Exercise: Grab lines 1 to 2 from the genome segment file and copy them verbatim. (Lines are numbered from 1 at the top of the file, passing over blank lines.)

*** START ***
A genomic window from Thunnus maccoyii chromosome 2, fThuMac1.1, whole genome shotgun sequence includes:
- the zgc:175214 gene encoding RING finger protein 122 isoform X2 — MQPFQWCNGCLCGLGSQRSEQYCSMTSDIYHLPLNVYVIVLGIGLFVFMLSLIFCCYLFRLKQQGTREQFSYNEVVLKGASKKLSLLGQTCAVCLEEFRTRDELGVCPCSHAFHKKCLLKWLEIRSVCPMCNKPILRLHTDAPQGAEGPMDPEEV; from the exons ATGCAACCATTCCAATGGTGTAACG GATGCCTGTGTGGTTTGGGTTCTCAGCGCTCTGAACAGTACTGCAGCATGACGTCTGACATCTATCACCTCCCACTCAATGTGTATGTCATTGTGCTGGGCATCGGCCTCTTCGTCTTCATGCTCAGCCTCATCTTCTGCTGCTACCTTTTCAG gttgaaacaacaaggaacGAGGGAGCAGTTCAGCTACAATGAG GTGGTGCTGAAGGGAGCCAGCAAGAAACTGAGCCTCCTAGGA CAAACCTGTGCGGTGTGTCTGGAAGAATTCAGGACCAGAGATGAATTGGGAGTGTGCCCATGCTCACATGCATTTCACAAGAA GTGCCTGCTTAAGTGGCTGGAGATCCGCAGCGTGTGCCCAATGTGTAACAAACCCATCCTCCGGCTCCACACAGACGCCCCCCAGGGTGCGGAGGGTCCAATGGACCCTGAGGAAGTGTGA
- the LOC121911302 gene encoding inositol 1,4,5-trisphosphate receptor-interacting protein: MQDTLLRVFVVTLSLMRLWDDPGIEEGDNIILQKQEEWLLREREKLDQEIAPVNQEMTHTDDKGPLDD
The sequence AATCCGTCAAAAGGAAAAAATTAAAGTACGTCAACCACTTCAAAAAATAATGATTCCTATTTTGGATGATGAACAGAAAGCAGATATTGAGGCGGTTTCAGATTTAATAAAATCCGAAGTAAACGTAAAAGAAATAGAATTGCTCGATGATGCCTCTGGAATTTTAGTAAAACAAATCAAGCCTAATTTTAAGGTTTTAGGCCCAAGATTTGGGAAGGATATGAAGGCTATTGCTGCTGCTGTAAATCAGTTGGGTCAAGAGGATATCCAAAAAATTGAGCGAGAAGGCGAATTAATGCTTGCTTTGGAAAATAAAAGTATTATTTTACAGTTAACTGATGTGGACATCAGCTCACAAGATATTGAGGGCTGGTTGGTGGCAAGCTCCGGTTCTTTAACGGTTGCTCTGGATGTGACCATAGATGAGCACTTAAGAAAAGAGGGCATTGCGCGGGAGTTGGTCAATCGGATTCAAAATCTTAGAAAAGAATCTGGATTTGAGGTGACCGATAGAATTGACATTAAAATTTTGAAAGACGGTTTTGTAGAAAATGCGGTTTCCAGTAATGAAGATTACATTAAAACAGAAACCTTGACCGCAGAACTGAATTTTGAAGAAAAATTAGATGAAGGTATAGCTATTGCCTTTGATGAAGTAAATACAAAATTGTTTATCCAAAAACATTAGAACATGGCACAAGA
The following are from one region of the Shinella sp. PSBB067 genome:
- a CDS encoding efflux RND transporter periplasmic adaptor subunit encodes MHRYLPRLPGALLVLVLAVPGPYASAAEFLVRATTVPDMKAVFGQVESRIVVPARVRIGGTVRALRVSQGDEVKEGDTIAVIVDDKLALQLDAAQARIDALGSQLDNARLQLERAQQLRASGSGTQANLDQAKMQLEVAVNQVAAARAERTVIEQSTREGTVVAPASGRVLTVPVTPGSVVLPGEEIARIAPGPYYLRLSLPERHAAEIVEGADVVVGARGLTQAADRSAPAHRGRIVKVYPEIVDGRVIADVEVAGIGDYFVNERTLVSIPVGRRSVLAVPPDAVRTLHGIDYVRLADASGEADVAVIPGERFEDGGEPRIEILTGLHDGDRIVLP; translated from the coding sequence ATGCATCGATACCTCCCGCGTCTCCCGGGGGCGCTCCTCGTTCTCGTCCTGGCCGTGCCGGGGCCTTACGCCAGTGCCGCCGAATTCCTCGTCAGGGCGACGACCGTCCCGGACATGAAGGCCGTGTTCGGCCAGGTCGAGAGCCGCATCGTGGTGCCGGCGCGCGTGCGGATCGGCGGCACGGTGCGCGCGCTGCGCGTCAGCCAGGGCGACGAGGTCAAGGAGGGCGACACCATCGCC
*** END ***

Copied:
A genomic window from Thunnus maccoyii chromosome 2, fThuMac1.1, whole genome shotgun sequence includes:
- the zgc:175214 gene encoding RING finger protein 122 isoform X2 — MQPFQWCNGCLCGLGSQRSEQYCSMTSDIYHLPLNVYVIVLGIGLFVFMLSLIFCCYLFRLKQQGTREQFSYNEVVLKGASKKLSLLGQTCAVCLEEFRTRDELGVCPCSHAFHKKCLLKWLEIRSVCPMCNKPILRLHTDAPQGAEGPMDPEEV; from the exons ATGCAACCATTCCAATGGTGTAACG GATGCCTGTGTGGTTTGGGTTCTCAGCGCTCTGAACAGTACTGCAGCATGACGTCTGACATCTATCACCTCCCACTCAATGTGTATGTCATTGTGCTGGGCATCGGCCTCTTCGTCTTCATGCTCAGCCTCATCTTCTGCTGCTACCTTTTCAG gttgaaacaacaaggaacGAGGGAGCAGTTCAGCTACAATGAG GTGGTGCTGAAGGGAGCCAGCAAGAAACTGAGCCTCCTAGGA CAAACCTGTGCGGTGTGTCTGGAAGAATTCAGGACCAGAGATGAATTGGGAGTGTGCCCATGCTCACATGCATTTCACAAGAA GTGCCTGCTTAAGTGGCTGGAGATCCGCAGCGTGTGCCCAATGTGTAACAAACCCATCCTCCGGCTCCACACAGACGCCCCCCAGGGTGCGGAGGGTCCAATGGACCCTGAGGAAGTGTGA